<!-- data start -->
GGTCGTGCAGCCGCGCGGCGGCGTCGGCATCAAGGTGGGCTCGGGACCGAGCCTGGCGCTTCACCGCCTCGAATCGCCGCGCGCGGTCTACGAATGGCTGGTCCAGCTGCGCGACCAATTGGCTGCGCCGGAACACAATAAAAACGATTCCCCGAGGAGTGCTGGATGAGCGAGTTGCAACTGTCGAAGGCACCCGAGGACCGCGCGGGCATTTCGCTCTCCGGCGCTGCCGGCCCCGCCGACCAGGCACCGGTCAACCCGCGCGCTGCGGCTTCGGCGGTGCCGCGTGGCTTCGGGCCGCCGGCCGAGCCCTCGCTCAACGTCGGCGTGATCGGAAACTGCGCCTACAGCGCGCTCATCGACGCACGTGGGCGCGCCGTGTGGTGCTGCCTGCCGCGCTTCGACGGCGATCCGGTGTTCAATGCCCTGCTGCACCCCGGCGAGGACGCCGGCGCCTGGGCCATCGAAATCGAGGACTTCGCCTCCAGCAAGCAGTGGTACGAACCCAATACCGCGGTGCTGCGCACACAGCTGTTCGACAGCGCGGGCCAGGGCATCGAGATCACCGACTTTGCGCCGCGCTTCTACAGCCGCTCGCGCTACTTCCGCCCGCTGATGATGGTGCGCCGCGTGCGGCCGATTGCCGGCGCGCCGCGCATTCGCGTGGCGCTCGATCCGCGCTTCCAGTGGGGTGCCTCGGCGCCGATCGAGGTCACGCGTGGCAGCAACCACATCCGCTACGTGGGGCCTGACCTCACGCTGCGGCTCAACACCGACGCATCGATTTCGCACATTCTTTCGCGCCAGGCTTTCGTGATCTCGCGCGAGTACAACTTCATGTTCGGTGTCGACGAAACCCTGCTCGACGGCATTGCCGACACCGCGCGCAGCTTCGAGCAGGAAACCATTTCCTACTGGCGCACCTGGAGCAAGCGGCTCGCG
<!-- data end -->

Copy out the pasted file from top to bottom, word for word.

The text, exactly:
GGTCGTGCAGCCGCGCGGCGGCGTCGGCATCAAGGTGGGCTCGGGACCGAGCCTGGCGCTTCACCGCCTCGAATCGCCGCGCGCGGTCTACGAATGGCTGGTCCAGCTGCGCGACCAATTGGCTGCGCCGGAACACAATAAAAACGATTCCCCGAGGAGTGCTGGATGAGCGAGTTGCAACTGTCGAAGGCACCCGAGGACCGCGCGGGCATTTCGCTCTCCGGCGCTGCCGGCCCCGCCGACCAGGCACCGGTCAACCCGCGCGCTGCGGCTTCGGCGGTGCCGCGTGGCTTCGGGCCGCCGGCCGAGCCCTCGCTCAACGTCGGCGTGATCGGAAACTGCGCCTACAGCGCGCTCATCGACGCACGTGGGCGCGCCGTGTGGTGCTGCCTGCCGCGCTTCGACGGCGATCCGGTGTTCAATGCCCTGCTGCACCCCGGCGAGGACGCCGGCGCCTGGGCCATCGAAATCGAGGACTTCGCCTCCAGCAAGCAGTGGTACGAACCCAATACCGCGGTGCTGCGCACACAGCTGTTCGACAGCGCGGGCCAGGGCATCGAGATCACCGACTTTGCGCCGCGCTTCTACAGCCGCTCGCGCTACTTCCGCCCGCTGATGATGGTGCGCCGCGTGCGGCCGATTGCCGGCGCGCCGCGCATTCGCGTGGCGCTCGATCCGCGCTTCCAGTGGGGTGCCTCGGCGCCGATCGAGGTCACGCGTGGCAGCAACCACATCCGCTACGTGGGGCCTGACCTCACGCTGCGGCTCAACACCGACGCATCGATTTCGCACATTCTTTCGCGCCAGGCTTTCGTGATCTCGCGCGAGTACAACTTCATGTTCGGTGTCGACGAAACCCTGCTCGACGGCATTGCCGACACCGCGCGCAGCTTCGAGCAGGAAACCATTTCCTACTGGCGCACCTGGAGCAAGCGGCTCGCG